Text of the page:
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New Steam Boiler Install - Re: Recommendations on Hot Water Setup

I'm going to be having a new megasteam boiler installed and I'm trying to decide what to do about hot water. Do i get the boiler with the coil, use a tank with it, or just have a separate water heater.

The existing system has the coil. However, i had a water heater install about 3 years ago so i could shut the boiler off completely in the summertime. Also, thinking it might take some of the load off it and maybe squeeze a couple more years out of it.

Anyway, I'm ready to do the new install and was wondering what peoples opinion was on the best setup.

One more note: When they installed the water heater, i had them install it on the other side of the house, closer to where all the plumbing is located (kitchen/bathroom) our boiler is located just about as far away as you could get it from the plumbing, but that's where the chimney is located.

Thanks in advance, Steve

Comments

  • ethicalpaulethicalpaul Posts: 758Member
    If you already have a freestanding water heater in a place that is advantageous, then why would you consider using the hot water coil?

    You used too many pronouns when you were talking about taking a load off of "it" and prolonging the life of "it" so I'm not sure which things you are talking about there.

    Setting aside those questions, I always tell people to use a freestanding water heater because:

    - I don't like my potable water circulating through boiler water within a coil that is prone to developing leaks
    - The water coil panel itself is prone to leaks and when it does, it can be a real nasty repair
    - I don't want to run my boiler in the summer
    - The hot water coil always seems to have trouble delivering enough hot water, and it requires another control on the boiler (aquastat), increasing complexity of the system.
    1 pipe Utica 112 in Cedar Grove, NJ, 1913 coal > oil > NG
  • IronmanIronman Posts: 5,107Member
    What type of water heater do you have? Gas, oil, electric? Does it do a sufficient job of heating your domestic?

    It's easy to use a coil in the boiler to pre-heat the water before it goes into the tank and have a lot more hot water and maybe better efficiency.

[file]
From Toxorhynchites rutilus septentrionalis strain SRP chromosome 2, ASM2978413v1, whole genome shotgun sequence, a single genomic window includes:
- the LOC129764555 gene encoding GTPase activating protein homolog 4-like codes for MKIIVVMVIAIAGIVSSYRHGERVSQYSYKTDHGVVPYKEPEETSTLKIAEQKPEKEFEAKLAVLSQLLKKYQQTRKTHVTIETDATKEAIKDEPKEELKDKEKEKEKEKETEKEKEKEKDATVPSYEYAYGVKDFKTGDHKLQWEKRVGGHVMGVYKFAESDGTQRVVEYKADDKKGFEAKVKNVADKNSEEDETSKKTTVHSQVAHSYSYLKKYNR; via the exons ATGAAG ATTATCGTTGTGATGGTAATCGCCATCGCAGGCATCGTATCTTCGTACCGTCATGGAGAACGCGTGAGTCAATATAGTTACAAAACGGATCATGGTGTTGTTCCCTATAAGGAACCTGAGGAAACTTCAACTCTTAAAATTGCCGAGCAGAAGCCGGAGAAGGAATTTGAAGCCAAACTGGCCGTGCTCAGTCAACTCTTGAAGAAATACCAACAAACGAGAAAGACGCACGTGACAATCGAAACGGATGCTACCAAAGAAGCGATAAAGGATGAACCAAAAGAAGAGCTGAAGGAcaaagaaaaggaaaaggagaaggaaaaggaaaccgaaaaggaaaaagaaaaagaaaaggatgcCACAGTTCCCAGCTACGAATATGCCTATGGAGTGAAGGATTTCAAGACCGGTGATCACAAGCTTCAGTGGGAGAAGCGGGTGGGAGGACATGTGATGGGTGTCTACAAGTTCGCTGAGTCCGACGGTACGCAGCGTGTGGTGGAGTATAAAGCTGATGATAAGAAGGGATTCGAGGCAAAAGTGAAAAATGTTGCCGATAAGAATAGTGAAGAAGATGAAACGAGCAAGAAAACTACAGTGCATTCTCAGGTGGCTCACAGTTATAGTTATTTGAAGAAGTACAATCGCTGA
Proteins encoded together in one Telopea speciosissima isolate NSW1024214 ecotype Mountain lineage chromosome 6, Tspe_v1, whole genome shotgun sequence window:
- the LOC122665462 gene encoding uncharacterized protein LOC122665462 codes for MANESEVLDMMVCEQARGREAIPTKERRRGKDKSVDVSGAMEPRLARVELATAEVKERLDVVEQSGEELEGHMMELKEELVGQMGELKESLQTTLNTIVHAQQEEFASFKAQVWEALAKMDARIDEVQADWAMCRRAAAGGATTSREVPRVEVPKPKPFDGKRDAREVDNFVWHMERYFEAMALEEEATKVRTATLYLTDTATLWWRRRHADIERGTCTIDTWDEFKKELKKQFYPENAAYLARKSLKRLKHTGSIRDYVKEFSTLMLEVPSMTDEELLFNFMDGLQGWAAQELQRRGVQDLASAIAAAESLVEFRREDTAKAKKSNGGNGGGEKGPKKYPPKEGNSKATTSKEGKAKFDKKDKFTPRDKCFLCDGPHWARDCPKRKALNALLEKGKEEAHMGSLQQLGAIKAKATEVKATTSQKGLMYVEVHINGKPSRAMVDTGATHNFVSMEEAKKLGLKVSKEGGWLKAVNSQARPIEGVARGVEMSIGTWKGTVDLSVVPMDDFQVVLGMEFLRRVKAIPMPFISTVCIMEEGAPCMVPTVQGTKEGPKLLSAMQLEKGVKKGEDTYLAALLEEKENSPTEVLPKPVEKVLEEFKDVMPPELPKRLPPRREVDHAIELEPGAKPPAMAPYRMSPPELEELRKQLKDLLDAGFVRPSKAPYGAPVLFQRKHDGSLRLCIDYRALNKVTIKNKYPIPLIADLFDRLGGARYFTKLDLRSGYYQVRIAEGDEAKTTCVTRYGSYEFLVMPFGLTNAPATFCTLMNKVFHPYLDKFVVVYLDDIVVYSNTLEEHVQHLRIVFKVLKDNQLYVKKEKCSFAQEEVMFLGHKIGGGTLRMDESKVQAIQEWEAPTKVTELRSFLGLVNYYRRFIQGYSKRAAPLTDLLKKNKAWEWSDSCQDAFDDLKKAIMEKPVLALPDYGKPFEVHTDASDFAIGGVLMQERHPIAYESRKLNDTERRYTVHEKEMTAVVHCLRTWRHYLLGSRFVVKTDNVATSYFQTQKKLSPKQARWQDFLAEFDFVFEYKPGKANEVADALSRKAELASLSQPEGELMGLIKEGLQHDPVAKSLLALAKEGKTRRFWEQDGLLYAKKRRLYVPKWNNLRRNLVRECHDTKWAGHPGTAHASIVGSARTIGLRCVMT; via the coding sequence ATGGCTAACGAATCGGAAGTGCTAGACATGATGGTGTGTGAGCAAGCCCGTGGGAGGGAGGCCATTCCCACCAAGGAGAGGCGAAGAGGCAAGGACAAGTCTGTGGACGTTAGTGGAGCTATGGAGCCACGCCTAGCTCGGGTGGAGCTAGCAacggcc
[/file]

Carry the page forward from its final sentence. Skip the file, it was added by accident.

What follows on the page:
More info is needed.
    Bob Boan


    You can choose to do what you want, but you cannot choose the consequences.
  • Steve_in_NHSteve_in_NH Posts: 60Member
    The water heater is an electric with heat pump, GE Brand. Got a rebate from the state on the install. It does the job. Only complaint is sometimes if in the shower if someone turns on the hot water in the kitchen you get a cold burst in the shower.
  • IronmanIronman Posts: 5,107Member
    Useing a coil in you're boiler would depend upon a couple of things:
    1. The cost of oil vs. electricity.
    2. Do you need more hot water?

    The cold burst is not a water heater problem. Most likely it's in your diverter.
    Bob Boan


    You can choose to do what you want, but you cannot choose the consequences.
  • JUGHNEJUGHNE Posts: 5,778Member
    Is your shower valve of the pressure balancing type?
    That will take care of the hot and cold flashes.

    I looked at your pictures from previous postings, could you post new shots that show all the boiler piping from floor to ceiling?

    The old views were too close for study.
    There were some obvious problems.
    Old piping on an old boiler may not work on a new boiler.
  • HVACNUTHVACNUT Posts: 2,318Member
    Get the coil with the MegaSteam but don't use it. It'll be there down the road if you need it. It can also be piped to a storage tank and used as an Aquabooster.
  • BobCBobC Posts: 4,970Member
    If you get the coil you can feed the electric hot water with it, during the cold months it should cut the electric bill by a fair amount. If you shut the power to the boiler off during the warm months the boiler won't run and you will save on the oil bill.

    Bob
    Smith G8-3 with EZ Gas @ 90,000 BTU, Single pipe steam
    Vaporstat with a 12oz cut-out and 4oz cut-in
    3PSI gauge
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